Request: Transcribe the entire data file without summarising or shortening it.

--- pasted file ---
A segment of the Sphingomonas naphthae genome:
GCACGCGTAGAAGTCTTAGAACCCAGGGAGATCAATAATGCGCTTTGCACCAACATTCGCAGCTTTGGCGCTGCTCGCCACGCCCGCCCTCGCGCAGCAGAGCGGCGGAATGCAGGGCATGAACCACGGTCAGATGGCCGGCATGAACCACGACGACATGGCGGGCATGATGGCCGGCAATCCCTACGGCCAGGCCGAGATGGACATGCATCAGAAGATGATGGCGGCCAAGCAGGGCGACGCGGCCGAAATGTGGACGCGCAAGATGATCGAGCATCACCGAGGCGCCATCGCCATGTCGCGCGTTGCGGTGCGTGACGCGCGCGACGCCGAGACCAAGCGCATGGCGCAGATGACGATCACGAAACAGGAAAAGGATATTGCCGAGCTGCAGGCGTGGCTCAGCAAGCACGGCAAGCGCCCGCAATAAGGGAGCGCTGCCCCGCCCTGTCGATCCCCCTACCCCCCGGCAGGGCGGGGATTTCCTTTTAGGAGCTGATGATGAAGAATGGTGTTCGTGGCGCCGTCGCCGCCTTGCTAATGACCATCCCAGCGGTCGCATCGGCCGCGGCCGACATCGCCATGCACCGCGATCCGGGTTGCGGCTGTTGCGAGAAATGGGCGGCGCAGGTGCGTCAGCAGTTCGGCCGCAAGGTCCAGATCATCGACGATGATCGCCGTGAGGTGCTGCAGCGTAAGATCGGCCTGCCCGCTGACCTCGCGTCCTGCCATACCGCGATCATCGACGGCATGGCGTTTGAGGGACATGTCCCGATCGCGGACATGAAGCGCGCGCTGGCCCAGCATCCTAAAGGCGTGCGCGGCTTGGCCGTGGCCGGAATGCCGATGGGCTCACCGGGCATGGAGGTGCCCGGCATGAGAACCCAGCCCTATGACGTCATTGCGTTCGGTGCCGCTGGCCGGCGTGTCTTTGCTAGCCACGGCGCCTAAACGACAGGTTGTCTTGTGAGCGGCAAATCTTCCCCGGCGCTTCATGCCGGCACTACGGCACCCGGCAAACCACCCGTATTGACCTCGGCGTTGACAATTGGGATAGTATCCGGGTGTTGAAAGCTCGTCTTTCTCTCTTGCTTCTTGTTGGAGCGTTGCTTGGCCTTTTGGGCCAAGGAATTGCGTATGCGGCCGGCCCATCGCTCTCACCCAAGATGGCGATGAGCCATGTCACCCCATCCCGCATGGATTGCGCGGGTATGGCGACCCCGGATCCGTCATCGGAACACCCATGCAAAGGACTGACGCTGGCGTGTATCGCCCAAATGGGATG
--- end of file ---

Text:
A segment of the Sphingomonas naphthae genome:
GCACGCGTAGAAGTCTTAGAACCCAGGGAGATCAATAATGCGCTTTGCACCAACATTCGCAGCTTTGGCGCTGCTCGCCACGCCCGCCCTCGCGCAGCAGAGCGGCGGAATGCAGGGCATGAACCACGGTCAGATGGCCGGCATGAACCACGACGACATGGCGGGCATGATGGCCGGCAATCCCTACGGCCAGGCCGAGATGGACATGCATCAGAAGATGATGGCGGCCAAGCAGGGCGACGCGGCCGAAATGTGGACGCGCAAGATGATCGAGCATCACCGAGGCGCCATCGCCATGTCGCGCGTTGCGGTGCGTGACGCGCGCGACGCCGAGACCAAGCGCATGGCGCAGATGACGATCACGAAACAGGAAAAGGATATTGCCGAGCTGCAGGCGTGGCTCAGCAAGCACGGCAAGCGCCCGCAATAAGGGAGCGCTGCCCCGCCCTGTCGATCCCCCTACCCCCCGGCAGGGCGGGGATTTCCTTTTAGGAGCTGATGATGAAGAATGGTGTTCGTGGCGCCGTCGCCGCCTTGCTAATGACCATCCCAGCGGTCGCATCGGCCGCGGCCGACATCGCCATGCACCGCGATCCGGGTTGCGGCTGTTGCGAGAAATGGGCGGCGCAGGTGCGTCAGCAGTTCGGCCGCAAGGTCCAGATCATCGACGATGATCGCCGTGAGGTGCTGCAGCGTAAGATCGGCCTGCCCGCTGACCTCGCGTCCTGCCATACCGCGATCATCGACGGCATGGCGTTTGAGGGACATGTCCCGATCGCGGACATGAAGCGCGCGCTGGCCCAGCATCCTAAAGGCGTGCGCGGCTTGGCCGTGGCCGGAATGCCGATGGGCTCACCGGGCATGGAGGTGCCCGGCATGAGAACCCAGCCCTATGACGTCATTGCGTTCGGTGCCGCTGGCCGGCGTGTCTTTGCTAGCCACGGCGCCTAAACGACAGGTTGTCTTGTGAGCGGCAAATCTTCCCCGGCGCTTCATGCCGGCACTACGGCACCCGGCAAACCACCCGTATTGACCTCGGCGTTGACAATTGGGATAGTATCCGGGTGTTGAAAGCTCGTCTTTCTCTCTTGCTTCTTGTTGGAGCGTTGCTTGGCCTTTTGGGCCAAGGAATTGCGTATGCGGCCGGCCCATCGCTCTCACCCAAGATGGCGATGAGCCATGTCACCCCATCCCGCATGGATTGCGCGGGTATGGCGACCCCGGATCCGTCATCGGAACACCCATGCAAAGGACTGACGCTGGCGTGTATCGCCCAAATGGGATG